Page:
Diet soda and colon cancer: What you need to know

Michael Joyce is a writer-producer with and tweets as @mlmjoyce

It doesn’t help matters when a news release opens with a quote like this from one of the study’s lead authors:

Artificially sweetened drinks have a checkered reputation in the public because of the purported health risks that have never really been documented. Our study clearly shows they help avoid cancer recurrence and death in patients who have been treated for advanced colon cancer, and that is an exciting finding.

Actually, it’s not that clear at all.

Mainly because this is an observational study suggesting that colon cancer patients who regularly drink diet soda have a lower risk of their tumors coming back, or of dying from their cancer. With this type of study it’s inaccurate and misleading to imply this is a cause-and-effect relationship.

Two other reasons make it not so clear:

First, the data on diet soda consumption are drawn from participants trying to accurately fill out food and drink questionnaires months after the fact. This sort of self-reporting has been shown to be highly unreliable.

Second, the study could not determine if other risk factors — such as diet, activity level, smoking, and other lifestyle choices — might contribute to lower cancer recurrence and mortality.

We were glad to see these limitations included in a HealthDay news story, but it’s not good journalistic practice to reprint quotes regarding the touted benefits directly from the Yale news release, which the story did.

It’s noteworthy that the quote featured above, from Charles Fuchs MD, MPH (Director, Yale Cancer Center) is at odds with more cautious language he used in the video embedded in the news release. He says:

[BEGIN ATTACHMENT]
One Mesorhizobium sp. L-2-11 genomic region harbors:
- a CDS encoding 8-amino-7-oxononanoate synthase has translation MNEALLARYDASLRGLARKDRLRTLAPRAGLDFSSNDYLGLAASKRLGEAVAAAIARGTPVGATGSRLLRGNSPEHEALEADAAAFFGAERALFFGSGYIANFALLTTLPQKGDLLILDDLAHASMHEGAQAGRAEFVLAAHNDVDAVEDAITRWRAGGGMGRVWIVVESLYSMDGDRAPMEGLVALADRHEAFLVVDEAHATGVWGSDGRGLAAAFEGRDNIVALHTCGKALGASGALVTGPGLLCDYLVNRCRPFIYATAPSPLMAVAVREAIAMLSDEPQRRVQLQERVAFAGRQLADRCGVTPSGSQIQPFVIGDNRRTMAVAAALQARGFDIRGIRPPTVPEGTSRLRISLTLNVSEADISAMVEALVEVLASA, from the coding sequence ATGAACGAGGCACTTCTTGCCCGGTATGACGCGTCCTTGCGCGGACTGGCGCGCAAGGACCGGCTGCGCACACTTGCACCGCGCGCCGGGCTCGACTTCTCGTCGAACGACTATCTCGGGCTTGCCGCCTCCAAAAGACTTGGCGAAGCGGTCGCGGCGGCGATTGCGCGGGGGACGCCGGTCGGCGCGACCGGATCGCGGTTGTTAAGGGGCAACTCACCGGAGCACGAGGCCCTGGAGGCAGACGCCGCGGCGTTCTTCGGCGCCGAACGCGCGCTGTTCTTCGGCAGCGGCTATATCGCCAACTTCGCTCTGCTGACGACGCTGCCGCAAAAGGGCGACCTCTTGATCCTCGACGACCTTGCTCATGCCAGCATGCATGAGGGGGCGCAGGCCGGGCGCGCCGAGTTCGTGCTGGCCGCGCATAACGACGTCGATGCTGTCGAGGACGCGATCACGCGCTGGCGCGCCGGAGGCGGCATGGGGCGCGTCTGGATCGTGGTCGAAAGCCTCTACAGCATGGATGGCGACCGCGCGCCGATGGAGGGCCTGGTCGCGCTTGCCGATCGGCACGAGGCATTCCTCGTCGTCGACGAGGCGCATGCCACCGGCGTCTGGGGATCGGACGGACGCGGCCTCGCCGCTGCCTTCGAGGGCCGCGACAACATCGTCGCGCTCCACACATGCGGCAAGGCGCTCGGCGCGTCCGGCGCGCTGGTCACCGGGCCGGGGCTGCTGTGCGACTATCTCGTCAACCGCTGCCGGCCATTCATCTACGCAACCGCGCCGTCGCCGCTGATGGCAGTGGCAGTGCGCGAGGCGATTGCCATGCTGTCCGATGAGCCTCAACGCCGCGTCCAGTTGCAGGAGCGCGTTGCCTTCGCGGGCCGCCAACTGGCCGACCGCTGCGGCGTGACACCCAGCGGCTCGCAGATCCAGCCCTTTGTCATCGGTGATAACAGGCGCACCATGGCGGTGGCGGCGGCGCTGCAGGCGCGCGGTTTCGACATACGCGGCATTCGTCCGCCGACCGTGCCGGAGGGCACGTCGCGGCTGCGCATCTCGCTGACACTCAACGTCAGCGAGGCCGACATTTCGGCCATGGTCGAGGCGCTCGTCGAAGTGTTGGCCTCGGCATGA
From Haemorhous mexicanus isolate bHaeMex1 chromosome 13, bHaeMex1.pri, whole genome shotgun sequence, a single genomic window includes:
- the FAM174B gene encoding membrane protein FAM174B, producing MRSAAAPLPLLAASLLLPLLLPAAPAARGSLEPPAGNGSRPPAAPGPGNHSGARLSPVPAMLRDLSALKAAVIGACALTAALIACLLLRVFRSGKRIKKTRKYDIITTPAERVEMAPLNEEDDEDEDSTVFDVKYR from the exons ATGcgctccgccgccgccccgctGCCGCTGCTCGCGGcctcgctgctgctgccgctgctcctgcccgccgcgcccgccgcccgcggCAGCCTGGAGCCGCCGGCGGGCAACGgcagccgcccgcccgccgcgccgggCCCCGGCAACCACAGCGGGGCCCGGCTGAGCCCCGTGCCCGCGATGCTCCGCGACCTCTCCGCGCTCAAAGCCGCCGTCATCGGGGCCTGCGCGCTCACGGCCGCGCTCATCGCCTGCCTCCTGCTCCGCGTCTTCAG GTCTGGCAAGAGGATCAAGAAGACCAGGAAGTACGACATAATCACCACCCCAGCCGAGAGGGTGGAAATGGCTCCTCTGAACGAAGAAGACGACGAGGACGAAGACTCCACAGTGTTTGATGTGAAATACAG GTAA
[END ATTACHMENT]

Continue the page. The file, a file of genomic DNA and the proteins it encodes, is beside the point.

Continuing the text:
Do I think that (artificial sweeteners like) Nutrasweet or Stevia actually have an anti-cancer effect? I do not.

As self-evident as that may seem to some, for the general public, that’s a very important point — if only to keep cancer patients from making a run to the soft drink section of their local grocery with the misguided notion that diet soda will stave off recurrence … or from focusing on Fuch’s ill-advised quote that this research “clearly shows (these sweeteners) help avoid cancer recurrence and death.”

Here’s what IS clear and it’s mentioned in the very last line of the published research:

Further studies are needed to confirm these findings.

You might also like

Comments (3)

Please note, comments are no longer published through this website. All previously made comments are still archived and available for viewing through select posts.

roxanne nelson

July 23, 2018 at 1:46 pm

I wrote up this story for Medscape, and I knew a lot of the media would go wild over it. Dr. Fuchs clearly said that his theory is the “substitution effect,” that substituting sugar laden sodas for the diet ones helped curb recurrence and death. Not the diet soda itself. He also emphasized that maintaining a healthy weight, exercise and eating a low glycemic diet were extremely important, and not just drinking diet soda. But for patients who do drink soda, he felt it was reasonable for doctors to suggest switching to low/no cal drinks, as it was a better option, as people find it hard to give up the craving for sugar. So it is a shame that most news outlets didn’t take the time to speak with the authors, or actually read the full study–as much of this information is in their paper. The Yale press release spun it to make it sound like soda was a new anti-cancer agent.

Emmanuel Hipolito

July 29, 2018 at 4:15 am

Very consistent with my own thoughts no real evidence based literature I take diet pop.

Matt Hudkins

July 30, 2018 at 3:05 pm

At the same time, I wouldn’t agree in wholly discounting the role sweeteners, such as monk fruit and stevia, play in decreasing cancer recurrence and metastasis.